The Road So Far

The Road Ahead

Photo by MysticMoon14 via Flickr

They say you can’t know where you’re going without knowing where you came from, or something like that. Not a fan of cliches but it fits the theme of this series of posts. As I feel the progress in my writing career has stalled out, taking a look at how far I’ve come might help. I feel no closer to my goals than I did when I first began to envision a future as a writer. Reflecting on how I got to this point and the work that I’ve put in may just reveal how far I’ve actually come. Hopefully, it will also encourage me to keep putting in the work.

I’ve always been fascinated with writing, asking my parents what every sign we drove past said. I learned to read early, about three years old. Once able to I proudly read every sign out loud to anybody that would listen, or not in most cases. One of the fondest memories of my childhood were weekly trips to the library with my mother. I’d go through books, reading the first page to decide on my book for the week. One of my favorite show’s as a kid was Reading Rainbow. I loved books, reading and writing. Once in school, I loved English class and it just encouraged my voracious reading appetite as I grew.

I can’t really say that I’ve always wanted to be a writer, because even as a child it was more of a daydream. I don’t remember ever thinking of it as a real possibility. I didn’t put much thought into what would be required to achieve the status of published writer. I didn’t even realize how many different ways you could make a living writing. The idea of being a famous writer was simply a fantasy. The kind of thing little kids think up and you continue to fantasize about as you get older. It felt similar to the dream of being a famous singer. Something to this day I still dream about as an alternative life that might be cool, though I doubt I’ll be starting a singing career anytime soon. I discovered in middle school I have terrible stage fright and am not that good of a singer.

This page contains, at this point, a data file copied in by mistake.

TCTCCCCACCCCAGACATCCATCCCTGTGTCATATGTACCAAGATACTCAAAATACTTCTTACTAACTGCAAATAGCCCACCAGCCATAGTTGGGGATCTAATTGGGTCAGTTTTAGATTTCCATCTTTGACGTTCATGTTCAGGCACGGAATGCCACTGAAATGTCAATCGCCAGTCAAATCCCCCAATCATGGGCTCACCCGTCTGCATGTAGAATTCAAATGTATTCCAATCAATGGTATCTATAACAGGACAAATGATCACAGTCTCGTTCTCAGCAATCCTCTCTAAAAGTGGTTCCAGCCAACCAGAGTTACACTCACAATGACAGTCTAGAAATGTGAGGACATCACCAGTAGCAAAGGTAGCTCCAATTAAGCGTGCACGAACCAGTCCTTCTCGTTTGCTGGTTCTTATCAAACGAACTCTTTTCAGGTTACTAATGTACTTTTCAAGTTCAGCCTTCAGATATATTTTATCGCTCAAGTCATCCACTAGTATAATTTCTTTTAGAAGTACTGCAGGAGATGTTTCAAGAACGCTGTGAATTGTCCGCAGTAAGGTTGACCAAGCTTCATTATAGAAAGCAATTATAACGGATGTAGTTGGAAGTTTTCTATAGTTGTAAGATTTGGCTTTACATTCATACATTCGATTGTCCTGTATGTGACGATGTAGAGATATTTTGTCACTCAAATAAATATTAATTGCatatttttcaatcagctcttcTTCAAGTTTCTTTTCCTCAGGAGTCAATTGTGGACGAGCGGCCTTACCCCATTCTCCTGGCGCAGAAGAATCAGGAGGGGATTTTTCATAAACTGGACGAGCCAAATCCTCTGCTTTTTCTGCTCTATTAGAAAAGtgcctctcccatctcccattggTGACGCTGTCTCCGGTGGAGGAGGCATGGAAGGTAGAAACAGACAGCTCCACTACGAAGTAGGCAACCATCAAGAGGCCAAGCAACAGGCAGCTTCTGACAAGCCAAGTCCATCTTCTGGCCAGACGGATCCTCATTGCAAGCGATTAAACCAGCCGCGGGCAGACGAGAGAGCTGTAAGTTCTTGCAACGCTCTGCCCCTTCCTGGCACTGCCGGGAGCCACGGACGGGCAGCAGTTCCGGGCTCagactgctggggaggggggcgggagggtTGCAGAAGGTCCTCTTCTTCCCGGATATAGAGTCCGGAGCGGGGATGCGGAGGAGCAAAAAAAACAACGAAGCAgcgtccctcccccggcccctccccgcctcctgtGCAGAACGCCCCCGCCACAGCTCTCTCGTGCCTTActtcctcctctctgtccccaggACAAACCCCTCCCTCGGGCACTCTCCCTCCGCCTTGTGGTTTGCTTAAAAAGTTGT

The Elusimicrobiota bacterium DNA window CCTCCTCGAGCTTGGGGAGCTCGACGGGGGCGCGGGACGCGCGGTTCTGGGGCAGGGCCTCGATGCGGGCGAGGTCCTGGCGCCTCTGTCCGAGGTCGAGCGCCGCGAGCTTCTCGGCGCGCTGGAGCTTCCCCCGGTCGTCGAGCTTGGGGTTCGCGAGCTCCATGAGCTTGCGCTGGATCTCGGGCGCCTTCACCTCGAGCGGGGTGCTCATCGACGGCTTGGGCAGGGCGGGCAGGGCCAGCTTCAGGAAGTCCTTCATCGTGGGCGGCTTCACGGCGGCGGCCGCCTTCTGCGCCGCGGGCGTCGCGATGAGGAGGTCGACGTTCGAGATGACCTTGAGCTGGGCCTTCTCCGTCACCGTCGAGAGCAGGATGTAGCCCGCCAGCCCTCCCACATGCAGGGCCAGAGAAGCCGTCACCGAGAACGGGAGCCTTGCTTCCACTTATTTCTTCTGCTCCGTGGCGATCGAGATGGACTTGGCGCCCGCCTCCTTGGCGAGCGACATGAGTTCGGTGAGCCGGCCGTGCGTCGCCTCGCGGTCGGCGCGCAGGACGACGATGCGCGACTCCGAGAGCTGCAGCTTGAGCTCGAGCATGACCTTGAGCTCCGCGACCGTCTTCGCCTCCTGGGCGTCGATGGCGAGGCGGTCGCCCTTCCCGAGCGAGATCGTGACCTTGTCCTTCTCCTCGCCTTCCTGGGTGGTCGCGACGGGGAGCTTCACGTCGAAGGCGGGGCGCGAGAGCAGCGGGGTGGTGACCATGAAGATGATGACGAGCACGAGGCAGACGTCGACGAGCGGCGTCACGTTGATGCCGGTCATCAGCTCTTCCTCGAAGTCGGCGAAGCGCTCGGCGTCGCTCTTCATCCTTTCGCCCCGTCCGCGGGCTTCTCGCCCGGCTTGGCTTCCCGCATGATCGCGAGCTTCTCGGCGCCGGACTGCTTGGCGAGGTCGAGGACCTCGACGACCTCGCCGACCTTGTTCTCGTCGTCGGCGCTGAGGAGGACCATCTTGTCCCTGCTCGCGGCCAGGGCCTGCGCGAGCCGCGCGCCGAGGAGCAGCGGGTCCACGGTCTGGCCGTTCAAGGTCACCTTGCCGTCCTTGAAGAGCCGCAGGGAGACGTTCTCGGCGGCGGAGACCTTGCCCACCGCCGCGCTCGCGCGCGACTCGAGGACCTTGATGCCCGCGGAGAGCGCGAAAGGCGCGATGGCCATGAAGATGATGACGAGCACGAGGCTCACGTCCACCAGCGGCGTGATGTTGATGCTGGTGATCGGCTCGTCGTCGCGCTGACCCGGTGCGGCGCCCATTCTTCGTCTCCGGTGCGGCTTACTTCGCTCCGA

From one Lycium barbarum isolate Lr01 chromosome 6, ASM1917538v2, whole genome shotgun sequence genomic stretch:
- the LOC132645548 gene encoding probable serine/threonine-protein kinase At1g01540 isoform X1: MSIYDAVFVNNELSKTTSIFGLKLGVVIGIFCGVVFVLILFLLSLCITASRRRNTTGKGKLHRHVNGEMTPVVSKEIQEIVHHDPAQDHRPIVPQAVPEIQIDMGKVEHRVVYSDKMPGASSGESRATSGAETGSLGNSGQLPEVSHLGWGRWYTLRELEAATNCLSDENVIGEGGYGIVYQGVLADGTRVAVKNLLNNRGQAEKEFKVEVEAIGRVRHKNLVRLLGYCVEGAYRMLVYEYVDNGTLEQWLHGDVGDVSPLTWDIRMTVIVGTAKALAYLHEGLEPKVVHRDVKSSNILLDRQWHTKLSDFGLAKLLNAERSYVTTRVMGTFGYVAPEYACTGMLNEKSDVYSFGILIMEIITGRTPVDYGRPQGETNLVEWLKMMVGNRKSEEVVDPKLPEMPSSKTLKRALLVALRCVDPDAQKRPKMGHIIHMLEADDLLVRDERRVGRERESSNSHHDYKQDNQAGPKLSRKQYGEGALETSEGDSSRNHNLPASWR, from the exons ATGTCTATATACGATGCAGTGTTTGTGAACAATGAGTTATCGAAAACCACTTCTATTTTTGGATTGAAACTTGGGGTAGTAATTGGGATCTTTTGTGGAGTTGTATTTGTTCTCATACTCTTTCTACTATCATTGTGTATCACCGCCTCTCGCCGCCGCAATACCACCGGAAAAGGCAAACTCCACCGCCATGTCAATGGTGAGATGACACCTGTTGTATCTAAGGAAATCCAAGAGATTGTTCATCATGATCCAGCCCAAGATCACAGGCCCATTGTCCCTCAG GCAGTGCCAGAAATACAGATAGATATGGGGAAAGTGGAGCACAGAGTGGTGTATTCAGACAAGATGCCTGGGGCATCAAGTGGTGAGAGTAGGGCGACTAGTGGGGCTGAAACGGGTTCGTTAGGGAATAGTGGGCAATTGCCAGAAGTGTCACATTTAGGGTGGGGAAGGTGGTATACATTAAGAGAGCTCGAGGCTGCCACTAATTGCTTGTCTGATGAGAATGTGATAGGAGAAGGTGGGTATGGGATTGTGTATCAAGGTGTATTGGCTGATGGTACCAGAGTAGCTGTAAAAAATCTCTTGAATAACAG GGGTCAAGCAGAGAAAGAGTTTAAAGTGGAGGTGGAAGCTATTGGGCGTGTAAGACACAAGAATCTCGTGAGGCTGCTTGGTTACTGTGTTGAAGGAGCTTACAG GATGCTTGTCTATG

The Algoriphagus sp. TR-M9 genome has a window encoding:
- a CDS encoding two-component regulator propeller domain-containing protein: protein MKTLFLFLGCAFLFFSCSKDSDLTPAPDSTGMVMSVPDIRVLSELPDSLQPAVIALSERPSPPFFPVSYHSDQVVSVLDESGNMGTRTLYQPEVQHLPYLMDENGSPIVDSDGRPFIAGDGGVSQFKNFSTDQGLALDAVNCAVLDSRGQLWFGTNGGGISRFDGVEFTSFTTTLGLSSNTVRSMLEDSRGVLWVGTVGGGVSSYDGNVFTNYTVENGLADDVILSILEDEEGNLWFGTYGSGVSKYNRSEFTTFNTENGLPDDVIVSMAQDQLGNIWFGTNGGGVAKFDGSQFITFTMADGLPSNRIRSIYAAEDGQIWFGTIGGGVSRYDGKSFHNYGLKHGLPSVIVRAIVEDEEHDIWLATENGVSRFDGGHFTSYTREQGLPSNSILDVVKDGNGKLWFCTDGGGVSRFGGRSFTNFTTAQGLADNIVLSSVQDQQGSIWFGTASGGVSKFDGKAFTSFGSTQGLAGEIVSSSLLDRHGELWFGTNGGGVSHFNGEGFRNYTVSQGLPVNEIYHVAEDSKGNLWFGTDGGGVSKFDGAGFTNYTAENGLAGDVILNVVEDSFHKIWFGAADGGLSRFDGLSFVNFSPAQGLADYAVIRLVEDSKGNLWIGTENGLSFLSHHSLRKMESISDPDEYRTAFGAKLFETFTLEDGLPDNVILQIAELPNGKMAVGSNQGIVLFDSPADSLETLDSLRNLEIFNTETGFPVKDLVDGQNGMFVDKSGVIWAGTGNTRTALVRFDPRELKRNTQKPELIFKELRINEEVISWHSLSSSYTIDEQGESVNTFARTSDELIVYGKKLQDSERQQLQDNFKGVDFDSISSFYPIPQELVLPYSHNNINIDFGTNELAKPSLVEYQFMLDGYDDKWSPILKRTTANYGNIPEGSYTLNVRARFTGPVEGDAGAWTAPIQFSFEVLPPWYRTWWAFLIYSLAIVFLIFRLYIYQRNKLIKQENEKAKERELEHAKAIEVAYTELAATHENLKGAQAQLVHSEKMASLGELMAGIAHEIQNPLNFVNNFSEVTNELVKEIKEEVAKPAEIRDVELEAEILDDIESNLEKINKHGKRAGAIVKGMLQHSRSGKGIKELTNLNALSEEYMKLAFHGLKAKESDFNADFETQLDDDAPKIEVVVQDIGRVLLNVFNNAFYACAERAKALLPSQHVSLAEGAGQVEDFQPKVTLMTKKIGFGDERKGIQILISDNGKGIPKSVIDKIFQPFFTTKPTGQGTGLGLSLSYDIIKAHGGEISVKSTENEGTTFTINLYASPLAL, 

But writing was something I could do and it didn’t matter if I was good. I still have stories I wrote in elementary school and notebooks of horrid heart wrenching poetry. I wasn’t very sure about letting others read the things I wrote. I wrote mainly because I enjoyed it. It felt therapeutic, a way to get out all the emotions from childish drama. It was something I thought of as a hobby, to pursue while I worked away at a job I tolerated. Even in adolescence, I was much too practical to think that I could make a living off writing. I got over the fear of showing my work to others, and submitted work for publication. I thought it was always worth a shot and might be cool if I did get some work published. But it still never really occurred to me to make it a career.

I never really pursued it out of fear. There was the fear of rejection and failure. I was also afraid to venture into the world of publishing, it seemed so foreign and unknown to me. I had no idea where to start even if I wanted to pursue it. My biggest fear however was of losing my love for writing. I thought that if I turned the thing I loved so much into my job, I might not love it so much anymore. I liked writing because it was for me. I didn’t have to do it. There were no deadlines, no directives, no guidelines, and it wasn’t an obligation. My biggest fear was that once it became an obligation, something I had to do to survive, I would ruin the one thing that I loved doing.